It's so interesting to see these four people together as one single story. Again, this is loosey-goosey based on a real event. Really, as far as I understand it, this is based on a famous photo of a photo. The photo is of Malcolm X taking a photo of Muhammed Ali (then known as Cassius Clay), Jim Brown, and Sam Cooke. Like many of us, I'm sure the playwright wondered what these giants of the time could have been discussing. The entire play is centered around this idea. But there has to be a lot of fiction behind this historical fiction. After reading about Jim Brown's history post-this moment, I mean we have to consider that he might not have been on the up-and-up as this movie portrayed. But Brown's characterization in this story might be the most outsider. People have low expectations of Brown compared to every other person in that hotel room.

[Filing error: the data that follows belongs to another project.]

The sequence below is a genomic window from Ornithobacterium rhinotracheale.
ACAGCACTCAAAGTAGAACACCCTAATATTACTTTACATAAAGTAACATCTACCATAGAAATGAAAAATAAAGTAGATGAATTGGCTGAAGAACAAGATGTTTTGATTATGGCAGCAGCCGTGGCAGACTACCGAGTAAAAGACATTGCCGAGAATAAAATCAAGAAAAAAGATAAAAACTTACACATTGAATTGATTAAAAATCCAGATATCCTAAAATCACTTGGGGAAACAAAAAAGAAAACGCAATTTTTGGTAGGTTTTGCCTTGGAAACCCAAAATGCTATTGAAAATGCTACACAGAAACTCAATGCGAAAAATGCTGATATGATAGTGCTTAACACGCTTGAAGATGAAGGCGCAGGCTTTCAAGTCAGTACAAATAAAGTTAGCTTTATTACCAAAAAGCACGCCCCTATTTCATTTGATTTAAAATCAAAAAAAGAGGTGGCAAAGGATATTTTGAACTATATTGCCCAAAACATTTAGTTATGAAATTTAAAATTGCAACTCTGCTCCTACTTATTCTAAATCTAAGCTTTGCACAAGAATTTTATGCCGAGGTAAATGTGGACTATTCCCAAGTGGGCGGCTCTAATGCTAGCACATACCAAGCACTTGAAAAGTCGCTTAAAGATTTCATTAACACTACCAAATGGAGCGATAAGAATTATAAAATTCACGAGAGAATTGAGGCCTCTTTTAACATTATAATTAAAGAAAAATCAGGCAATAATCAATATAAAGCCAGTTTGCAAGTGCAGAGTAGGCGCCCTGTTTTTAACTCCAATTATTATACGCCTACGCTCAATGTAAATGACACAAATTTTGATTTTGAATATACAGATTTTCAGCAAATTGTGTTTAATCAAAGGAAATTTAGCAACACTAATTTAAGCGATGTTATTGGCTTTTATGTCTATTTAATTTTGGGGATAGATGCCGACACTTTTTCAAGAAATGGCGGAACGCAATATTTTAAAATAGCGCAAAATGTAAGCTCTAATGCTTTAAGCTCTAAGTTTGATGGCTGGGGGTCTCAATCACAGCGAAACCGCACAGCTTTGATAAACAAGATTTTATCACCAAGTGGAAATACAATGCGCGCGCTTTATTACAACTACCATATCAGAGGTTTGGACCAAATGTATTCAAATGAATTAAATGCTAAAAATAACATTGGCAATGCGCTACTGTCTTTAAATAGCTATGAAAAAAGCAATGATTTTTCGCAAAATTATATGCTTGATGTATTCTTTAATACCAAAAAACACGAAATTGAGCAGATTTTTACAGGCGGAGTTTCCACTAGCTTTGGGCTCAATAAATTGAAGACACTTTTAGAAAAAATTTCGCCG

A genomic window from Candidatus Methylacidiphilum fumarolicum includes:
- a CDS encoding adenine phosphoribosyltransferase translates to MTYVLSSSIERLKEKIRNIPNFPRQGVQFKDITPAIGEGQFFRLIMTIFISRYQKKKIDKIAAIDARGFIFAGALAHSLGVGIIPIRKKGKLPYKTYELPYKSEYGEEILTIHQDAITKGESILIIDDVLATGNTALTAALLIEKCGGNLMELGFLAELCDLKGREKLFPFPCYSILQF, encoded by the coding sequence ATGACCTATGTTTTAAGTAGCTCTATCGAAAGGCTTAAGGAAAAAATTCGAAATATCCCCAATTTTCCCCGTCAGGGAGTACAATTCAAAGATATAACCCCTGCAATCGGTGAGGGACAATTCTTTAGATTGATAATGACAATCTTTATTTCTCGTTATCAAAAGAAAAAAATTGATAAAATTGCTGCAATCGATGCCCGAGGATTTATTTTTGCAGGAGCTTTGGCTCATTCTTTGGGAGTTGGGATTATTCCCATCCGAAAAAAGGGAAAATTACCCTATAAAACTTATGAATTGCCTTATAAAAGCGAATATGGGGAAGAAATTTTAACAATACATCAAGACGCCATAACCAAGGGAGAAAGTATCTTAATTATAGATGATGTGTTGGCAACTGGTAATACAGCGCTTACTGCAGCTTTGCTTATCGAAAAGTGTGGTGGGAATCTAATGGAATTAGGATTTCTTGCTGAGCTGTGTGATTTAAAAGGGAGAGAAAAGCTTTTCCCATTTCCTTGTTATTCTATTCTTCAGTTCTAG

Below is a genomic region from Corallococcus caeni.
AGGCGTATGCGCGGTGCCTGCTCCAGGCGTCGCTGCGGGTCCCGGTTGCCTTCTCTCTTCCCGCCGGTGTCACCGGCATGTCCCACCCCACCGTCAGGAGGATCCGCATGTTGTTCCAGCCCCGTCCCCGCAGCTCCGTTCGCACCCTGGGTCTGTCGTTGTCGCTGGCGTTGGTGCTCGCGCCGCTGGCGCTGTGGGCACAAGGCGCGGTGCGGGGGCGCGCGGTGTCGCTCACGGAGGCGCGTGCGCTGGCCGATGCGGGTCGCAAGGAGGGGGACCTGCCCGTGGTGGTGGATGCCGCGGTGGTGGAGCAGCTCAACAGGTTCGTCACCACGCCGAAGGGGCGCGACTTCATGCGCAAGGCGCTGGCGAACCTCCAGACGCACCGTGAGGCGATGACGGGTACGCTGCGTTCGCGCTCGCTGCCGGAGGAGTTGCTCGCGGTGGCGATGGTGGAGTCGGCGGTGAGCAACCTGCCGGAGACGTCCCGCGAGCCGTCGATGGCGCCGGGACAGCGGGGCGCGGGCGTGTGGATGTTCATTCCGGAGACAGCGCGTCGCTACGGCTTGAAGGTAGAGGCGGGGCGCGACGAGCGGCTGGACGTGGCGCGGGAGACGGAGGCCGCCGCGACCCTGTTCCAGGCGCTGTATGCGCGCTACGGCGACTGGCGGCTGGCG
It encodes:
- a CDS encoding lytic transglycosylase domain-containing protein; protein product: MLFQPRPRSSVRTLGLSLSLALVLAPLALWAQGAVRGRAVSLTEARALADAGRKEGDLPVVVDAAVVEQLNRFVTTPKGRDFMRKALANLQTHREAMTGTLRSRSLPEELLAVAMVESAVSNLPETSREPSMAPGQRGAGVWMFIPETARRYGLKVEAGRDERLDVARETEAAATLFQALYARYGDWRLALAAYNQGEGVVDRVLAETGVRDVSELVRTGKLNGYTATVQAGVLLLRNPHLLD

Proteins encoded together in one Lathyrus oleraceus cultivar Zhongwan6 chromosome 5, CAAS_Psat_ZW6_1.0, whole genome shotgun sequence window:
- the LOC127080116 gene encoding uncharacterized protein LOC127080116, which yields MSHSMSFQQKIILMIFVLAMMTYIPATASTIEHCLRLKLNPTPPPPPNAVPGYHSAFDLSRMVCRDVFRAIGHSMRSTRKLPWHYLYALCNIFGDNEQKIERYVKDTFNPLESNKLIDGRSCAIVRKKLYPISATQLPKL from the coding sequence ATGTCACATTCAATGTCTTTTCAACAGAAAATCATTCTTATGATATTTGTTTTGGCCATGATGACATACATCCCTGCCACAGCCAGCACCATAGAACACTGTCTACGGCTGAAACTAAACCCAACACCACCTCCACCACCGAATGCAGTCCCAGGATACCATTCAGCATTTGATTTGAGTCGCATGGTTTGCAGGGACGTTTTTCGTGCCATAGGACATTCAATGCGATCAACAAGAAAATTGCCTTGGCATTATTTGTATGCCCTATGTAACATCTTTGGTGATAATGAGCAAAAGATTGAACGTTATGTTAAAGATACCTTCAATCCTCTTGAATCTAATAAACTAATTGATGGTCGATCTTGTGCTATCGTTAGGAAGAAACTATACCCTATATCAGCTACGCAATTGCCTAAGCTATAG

It's just odd that Malcolm X was portrayed the way he was. Since the Black Lives Matter protests of last summer, I've been fascinated with Malcolm X. I watched Spike Lee's biopic based on his autobiography, the film entitled Malcolm X. From a white suburban perspective, I was always --probably passively --raised to distrust Malcolm X. He was always Magneto in my narrative. King was always the hero; X was always the villain. While I'm still a staunch pacifist and probably disagree with some of Malcolm X's teachings, I have definitely learned to respect him for so much of what he did. All this is a lead-in to discussing the characterization of Malcolm X.